Of all the records that are considered “ahead of their time,” this may be the most en vogue contender. There are thousands of albums from the sixties that didn’t jive with the times, and many that are still too ahead of their time (what happens in the evolution of music since then ultimately ends up determining what we consider to be the most influential). In terms of popular electronic music, nothing really touches what the Silver Apples started up in ’68.

To best understand what the Apples are all about, you have to check the diagram in the liner notes. They are only a duo, comprising equally complicated setups: Danny Taylors’ expansive drum kit and Simeon’s boggling assortment of electronic treats. Several custom oscillators drone over sequenced looping bass lines, while tape machines implement found sound recordings (predicting the method of sampling and adding even more their legendary status). Taylors’ drumming seals the deal with programmatic beats that would influence kit players from Can’s (Jaki Liebezeit) to hip hop drummers like ?uestlove. The Silver Apples were staggeringly prescient in their technical setup, but perhaps even more influential was their use of the drone. Hypnotic and trance inducing, I can’t imagine any modern day electronic pop that shouldn’t show some allegiance to this groundbreaking record.

Period vocal stylings sometimes distract modern day electro fiends, but they are surely missing out. The tunework and lyrics are the match of most good psych records from the time, and this record consistently continues to blow minds just as hard today as it must have back then, to the few who listened. The new Phoenix vinyl reissue carries a pretty high price tag, but looks like its worth the price, limited to 1,000 copies. For those looking to dive in at cost, check out the MCA twofer CD reissue, which also contains their next album, Contact. Positively essential for electronic and psych listeners. words/ b mcgrath

MP3: Silver Apples :: Oscillations
MP3: Silver Apples :: Lovefingers
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7 Responses to “Silver Apples :: S/T 1968”

  1. your music player blows, always not working…..slowly loosing faith in this site

  2. THere was a time these were common in cutout bins and went by my face at least 50 times between 1970-1985 when I was working my first record store jobs, especially when I started in used records in 1975. I had copies of all three eventually and would listen from time to time ( Iwqas a weirdo, no doubt)between bouts of Jimmy Reed. Merle Haggard, The Faces and The Band, who feuled my musical performances wioth new material/ But I also had a primitive drum machine and a couploe of synths and used to experiment whenever I could with hissy layered stereo recordings of late night radio dial sweeps and ‘manual’ (read “real time”) sequence-like riffs. These guys were the ones that made EVERYTHING i did legitimate, even if it sucked. Thank you Simon and Danny, for showing those who listened that anything was possible and that it all mattered, even if only 10 or 20 people listened.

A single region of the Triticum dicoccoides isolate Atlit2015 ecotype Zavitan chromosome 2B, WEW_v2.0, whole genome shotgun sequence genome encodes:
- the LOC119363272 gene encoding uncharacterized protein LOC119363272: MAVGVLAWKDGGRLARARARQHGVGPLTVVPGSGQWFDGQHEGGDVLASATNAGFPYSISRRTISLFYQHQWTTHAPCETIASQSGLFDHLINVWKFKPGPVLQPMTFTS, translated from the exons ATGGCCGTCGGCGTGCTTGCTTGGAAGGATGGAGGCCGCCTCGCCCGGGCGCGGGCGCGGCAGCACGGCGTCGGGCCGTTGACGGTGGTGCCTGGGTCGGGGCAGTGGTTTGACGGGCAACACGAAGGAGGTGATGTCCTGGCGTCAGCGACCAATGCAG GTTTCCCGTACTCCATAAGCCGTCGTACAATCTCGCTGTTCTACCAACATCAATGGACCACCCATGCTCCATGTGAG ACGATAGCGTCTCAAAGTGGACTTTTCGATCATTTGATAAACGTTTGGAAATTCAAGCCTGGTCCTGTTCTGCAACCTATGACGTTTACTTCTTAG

3. love when they release stuff like this on vinyl again… i have the original pressing on vinyl and it just doesn’t sound the same on cd or itunes… bottom line.

  4. great write up, great album…

  5. Wow, those tracks are amazing. I had heard “of” this band but hadn’t actually experienced it before. I will be buying this right away. Thanks for sharing. Great write-up too.

  6. This album pretty much marks the genesis of electronic psych rock. Animal Collective, Caribou and so many others stem from the Silver Apples seed.

    We’re super f’ing excited to have Silver Apples at Austin Psych Fest 3. Come on out to Austin one more time this year and check it out.

  7. [...] in the U.S.A. in the late 60s, the Silver Apples were also pushing forward with a new sound. Starting in a traditional rock band, Simeon and Danny [...]

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